Chris Mihm: The aspect that we talked about and have been tracking most closely is the Census Bureau as they reentry or reopen for large field operations, they have made sure that their employees will have the masks, have the hand sanitizers, have all the various PPE that they needed, and they did a huge procurement on that and the delivery has actually been coming in waves. And to get to your point, it’s not as though that everything is going to be available right away, but they were making sure that they the Census Bureau were making sure that they would have all the material they would need as they begin to follow up on the 50 to 60 million households that haven’t responded to the census.

Tom Temin: And on the presumption that there is going to be a pretty good level of teleworking from now on, not everybody, but maybe a certain percentage for a variety of reasons. And that also masks will become part of the workplace in the public sphere for the foreseeable future. Do you recommend that agencies maybe supply those disposable masks? And the reason I asked that is, if someone uses the same owned mask day after day, they could be walking in with a bacteria soaked piece of thing across their face, as opposed to just getting a brand new one and throwing it out when they leave.

Chris Mihm: That’s certainly one of the decisions that agencies need to make. And when we talk about the importance of coordination down at a local level, that’s exactly one of those issues that we wouldn’t want one agency where you’re mentioning kind of floor three and floor three west, where you have one agency that is making sure that there are people all have the mask, another agency saying well you’re on your own, we would really recommend that you occasionally change your mess. Those different decisions lead to confusion, lead to understandable anxiety among employees that we shouldn’t have those differences. Those are the types of things that agencies can work out ahead of time so working together they have a common message and common approach.

Tom Temin: Alright, and any other key practices to use a good GAO phrase?

Chris Mihm: Well, I think one of the things in searching for silver linings and in very dark times is that for many agencies, they have found that telework works. And as we go forward, what we’re urging them to do is look at the lessons learned positive and if itvhasn’t been seamless to look at the problems that they’ve had as an opportunity to expand telework and to keep telework in place as we get back to whatever normal will look like in a COVID world.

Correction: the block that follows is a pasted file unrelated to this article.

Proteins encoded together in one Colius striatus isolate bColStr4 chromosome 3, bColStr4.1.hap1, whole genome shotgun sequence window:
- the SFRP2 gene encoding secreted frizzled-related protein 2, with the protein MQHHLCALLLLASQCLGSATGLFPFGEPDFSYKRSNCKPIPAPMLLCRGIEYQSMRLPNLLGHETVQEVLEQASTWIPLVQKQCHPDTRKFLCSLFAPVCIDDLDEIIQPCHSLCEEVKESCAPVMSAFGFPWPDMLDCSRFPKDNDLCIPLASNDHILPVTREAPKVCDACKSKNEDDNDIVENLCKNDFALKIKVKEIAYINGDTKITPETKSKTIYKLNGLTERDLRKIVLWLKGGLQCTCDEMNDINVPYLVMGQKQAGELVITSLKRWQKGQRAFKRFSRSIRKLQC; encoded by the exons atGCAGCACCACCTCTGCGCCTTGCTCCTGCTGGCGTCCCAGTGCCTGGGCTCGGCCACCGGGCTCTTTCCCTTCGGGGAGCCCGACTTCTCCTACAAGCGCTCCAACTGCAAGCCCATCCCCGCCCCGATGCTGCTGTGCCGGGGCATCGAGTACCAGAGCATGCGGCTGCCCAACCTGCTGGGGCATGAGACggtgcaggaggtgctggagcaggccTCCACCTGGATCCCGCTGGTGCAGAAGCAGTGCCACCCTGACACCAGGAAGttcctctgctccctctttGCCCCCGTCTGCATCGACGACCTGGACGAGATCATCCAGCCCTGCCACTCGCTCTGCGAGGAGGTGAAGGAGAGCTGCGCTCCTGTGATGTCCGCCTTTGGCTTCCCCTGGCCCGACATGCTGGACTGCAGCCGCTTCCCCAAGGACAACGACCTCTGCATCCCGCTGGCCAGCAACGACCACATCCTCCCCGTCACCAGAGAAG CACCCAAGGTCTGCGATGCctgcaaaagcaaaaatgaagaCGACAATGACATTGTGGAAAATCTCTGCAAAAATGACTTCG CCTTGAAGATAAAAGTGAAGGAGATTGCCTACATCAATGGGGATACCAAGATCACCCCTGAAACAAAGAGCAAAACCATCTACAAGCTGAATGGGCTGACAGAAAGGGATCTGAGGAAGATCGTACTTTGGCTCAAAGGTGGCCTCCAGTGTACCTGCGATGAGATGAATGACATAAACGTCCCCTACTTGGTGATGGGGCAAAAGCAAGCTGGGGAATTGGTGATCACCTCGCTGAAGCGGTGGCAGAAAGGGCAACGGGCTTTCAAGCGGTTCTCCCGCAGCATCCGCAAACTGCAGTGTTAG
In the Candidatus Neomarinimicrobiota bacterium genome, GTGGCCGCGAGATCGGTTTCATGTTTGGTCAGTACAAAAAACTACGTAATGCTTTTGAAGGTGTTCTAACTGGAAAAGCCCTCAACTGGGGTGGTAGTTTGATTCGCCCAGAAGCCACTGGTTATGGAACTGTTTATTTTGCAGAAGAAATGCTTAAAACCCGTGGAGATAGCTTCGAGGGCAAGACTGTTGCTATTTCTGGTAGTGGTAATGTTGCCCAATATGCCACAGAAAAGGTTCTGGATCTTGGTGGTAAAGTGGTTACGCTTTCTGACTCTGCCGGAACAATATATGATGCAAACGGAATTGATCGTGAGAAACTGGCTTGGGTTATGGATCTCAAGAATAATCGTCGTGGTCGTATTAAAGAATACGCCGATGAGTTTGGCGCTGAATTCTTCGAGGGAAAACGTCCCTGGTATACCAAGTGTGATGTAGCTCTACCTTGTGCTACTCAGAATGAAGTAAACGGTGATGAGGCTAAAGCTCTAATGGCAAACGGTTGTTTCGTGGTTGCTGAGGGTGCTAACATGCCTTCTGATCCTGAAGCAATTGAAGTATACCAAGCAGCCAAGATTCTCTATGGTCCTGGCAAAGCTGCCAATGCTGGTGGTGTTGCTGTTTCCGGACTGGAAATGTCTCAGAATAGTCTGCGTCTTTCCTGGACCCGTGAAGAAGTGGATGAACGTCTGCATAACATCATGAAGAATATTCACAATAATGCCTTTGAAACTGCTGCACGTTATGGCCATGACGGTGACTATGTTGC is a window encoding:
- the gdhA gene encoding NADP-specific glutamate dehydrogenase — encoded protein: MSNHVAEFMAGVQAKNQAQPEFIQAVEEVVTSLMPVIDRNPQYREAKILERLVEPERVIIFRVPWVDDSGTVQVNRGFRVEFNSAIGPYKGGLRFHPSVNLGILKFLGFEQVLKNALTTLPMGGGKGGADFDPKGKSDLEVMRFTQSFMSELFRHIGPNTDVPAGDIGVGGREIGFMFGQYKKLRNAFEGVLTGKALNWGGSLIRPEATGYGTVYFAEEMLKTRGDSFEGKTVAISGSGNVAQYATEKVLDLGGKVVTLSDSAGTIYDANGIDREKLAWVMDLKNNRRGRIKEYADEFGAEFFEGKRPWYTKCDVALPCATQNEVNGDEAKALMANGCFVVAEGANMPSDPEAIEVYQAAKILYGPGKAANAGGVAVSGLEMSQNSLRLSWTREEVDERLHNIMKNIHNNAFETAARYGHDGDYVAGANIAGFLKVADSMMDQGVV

Tom Temin: Got it. And just out of curiosity, what about GAO itself? What does it look like for your office reopening plans? I mean, it’s pretty centralized, but it seems like a lot of people are still teleworking.

Chris Mihm: Yeah, we’re all teleworking and for us we were very fortunate that we were pretty much a high telework agency ahead of time and we have a field structure, 11 field offices, and I know when I called my colleagues, this is months ago, when I would call my colleagues to talk to them in a field office, I wouldn’t know where they were physically sitting at that moment, whether they were in an office or teleworking at home. And frankly, I don’t care, because they’re they’re doing the work and fulfilling the mission. And so for us, I would expect that it would be months rather than weeks before we’re back to any sort of re entry. I keep using the term reentry because we never closed and like a lot of the rest of the federal government, we’ve kept working and kept doing our reports on behalf of the Congress.

Tom Temin: And finally, the agencies did do a lot of effort, those that didn’t have a robust telework and remote access technology structure in place before all of this, now that they have it, is there any backfilling and standardization or any kind of efforts they have to do to keep this capability going at some reasonable cost and reasonable way to manage?

Chris Mihm: That’s one of the things that we urge agencies to do now is to do an assessment of how their telework is working. Did they have the technology in place that can withstand peak usage from people, from their employees during the day? Did they have the bandwidth that would would do that? Do they haven’t placed the right set of personnel practices and policies? So this is all part of the evaluation that agency should be doing with an eye towards both lessons learned in the immediate crisis, but also, what can we do, what does this tell us about the opportunities for telework going forward?

Tom Temin: Chris Mihm is managing director for strategic issues at the Government Accountability Office. As always, thanks so much.

Chris Mihm: My great pleasure.

Read the report here.